Climate experts predict medium-range floods this season in Bangladesh. The floods caused by a sharp rise in water levels in the Teesta, Surma, Brahmaputra-Jamuna, Padma, and several other rivers have already marooned nearly 100,000 people in many areas throughout 15 districts, including the north and north-eastern regions of the country.
Thousands of people are leaving their homes and taking shelter on the embankments, raised roads, schools, and other places.
Many areas of Sirajganj, Jamalpur, and Sunamgonj, with some 712 villages of 55 unions in nine upazilas of Kurigram, are now under water.
It has been reported that more than 500,000 people have been marooned in Kurigram as the flood situation in the district has worsened further, due to the onrush of upstream water and incessant rainfall for the last few days.
The onrush of upstream water from across the border of Assam and the heavy rainfall are the reasons for the recent flood. Some Indian dailies reported that monsoon rains in river catchments continue to cause flooding in the Indian state of Assam.
Combatting flood is a great task. We cannot control it fully but we can minimise the detrimental effects of flood by adopting preventive measures
Over the last few days, the monsoon has brought heavy rain to parts of sub-Himalayan West Bengal, Sikkim, Arunachal Pradesh, Assam Meghalaya, and Nepal as well.
India’s Metrological Department (IMD) has issued a red level (highest) warning for heavy to very heavy rainfall in those areas over the coming days. The Brahmaputra is at, or above, danger levels in Assam.
It can be predicted that floods in our country would get worse. As many as 57 rivers are flowing through Bangladesh down to the Bay of Bengal.
Out of these, 54 rivers are coming from the north and north-east regions of India.
Almost every year, sub-Himalayan Nepal, Bhutan, and India are inundated due to excess water coming down from hills and mountains coupled with the rainwater.
At the same time, the north and north-east parts of Bangladesh are affected by floods.
The principal causes behind these are climate change and global warming.
The world has been experiencing a gradual increase of temperature for the last few decades.
The impact of global warming has been seen in the greater Himalayas, which is known as the Water Tower of Asia, covering approximately 7 million square-kilometres; the general area of high mountains and plateaus in Central, South, and Inner Asia.
The Greater Himalayas are the source of 10 of the largest rivers in Asia: Amu Darya, Indus, Ganges, Brahmaputra, Irrawaddy, Salween, Mekong, Yangtze, Yellow, and Tarim. Collectively, these basins provide water for about 1.3 billion people.
Throughout the Greater Himalayas, water melts from permanent snow and ice, and from seasonal snow packs, and is stored in high-elevation wetlands and lakes.
Melting occurs mainly in high summer when this coincides with the monsoon. The Greater Himalayas, as a whole, is very sensitive to global climate change or global warming.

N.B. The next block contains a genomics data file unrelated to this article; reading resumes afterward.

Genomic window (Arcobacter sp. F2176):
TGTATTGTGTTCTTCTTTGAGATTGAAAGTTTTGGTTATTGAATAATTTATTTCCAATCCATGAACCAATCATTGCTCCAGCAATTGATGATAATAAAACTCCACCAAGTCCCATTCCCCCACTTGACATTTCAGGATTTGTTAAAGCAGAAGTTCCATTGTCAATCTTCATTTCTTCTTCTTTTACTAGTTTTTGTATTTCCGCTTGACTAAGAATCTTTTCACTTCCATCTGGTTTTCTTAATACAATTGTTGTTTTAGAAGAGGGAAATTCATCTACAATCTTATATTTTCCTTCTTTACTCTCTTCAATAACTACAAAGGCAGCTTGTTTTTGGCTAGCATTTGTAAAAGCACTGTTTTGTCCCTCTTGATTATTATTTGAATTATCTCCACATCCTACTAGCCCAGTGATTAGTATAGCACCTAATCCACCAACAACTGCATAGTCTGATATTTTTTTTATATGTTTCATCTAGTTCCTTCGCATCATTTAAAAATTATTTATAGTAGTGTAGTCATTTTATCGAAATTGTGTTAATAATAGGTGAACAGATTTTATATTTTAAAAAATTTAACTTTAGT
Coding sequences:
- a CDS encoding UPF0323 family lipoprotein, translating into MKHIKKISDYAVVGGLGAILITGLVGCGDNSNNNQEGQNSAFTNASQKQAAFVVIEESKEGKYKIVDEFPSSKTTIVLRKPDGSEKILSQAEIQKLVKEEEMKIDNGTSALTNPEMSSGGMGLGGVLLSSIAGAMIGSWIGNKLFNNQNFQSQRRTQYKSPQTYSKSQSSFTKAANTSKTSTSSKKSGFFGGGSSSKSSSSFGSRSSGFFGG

Glaciers, ice, and snow cover 17% of the Greater Himalayan region, and are receding more rapidly than the world average. The rate of retreat has increased in recent years -- increased melting will result in increased discharge.
Thus, water-related hazards and risks are omnipresent in the Greater Himalayas, and landslides, debris flows, and flash floods are projected to increase in frequency in the uplands (300–3,000m), with riverine and coastal floods likely increasing in the lowlands.
The 1988 flood was predicted to occur due to flash floods which originated from the high-elevated wetlands and lakes of the Himalaya.
In June 2013, a multi-day cloudburst centered in the Himalayan region of North-Indian states, which caused devastating flood and landslides, becoming the country’s worst natural disaster since the 2004 tsunami.
It is true that destroying forest lands and making upper-stream dams, hydro-power plants, etc are breaking the eco-system in the Himalayan regions.
A study said that northern India has experienced increasingly heavy rainfall in June since the late 1980s.
Combatting flood is a great task. We cannot control it fully but we can minimise the detrimental effects of flood by adopting preventive measures.
Necessary forecasts should be given to alert people. Equipment should be arranged for each family or individual.
The government can send relief to the remotest places through various agencies.
The health department should proceed to help the affected people.
Embankments, sluice gates, drains, canals must be constructed permanently.
It has been seen that the relief goods are misappropriated and not distributed properly. The government must monitor this.
Bangladesh is one of the most climate change-vulnerable and disaster-prone countries.
The rivers of this country are facing tremendous environmental anomalies.
They overflow during the rainy season but shrink in other seasons.
Floods in our country are directly or indirectly related to sub-Himalayan countries like India, Bhutan, and Nepal.
An understanding should be made to protect the eco-system in the regions to minimise the risks of flash floods, and to share the water resources as per international laws.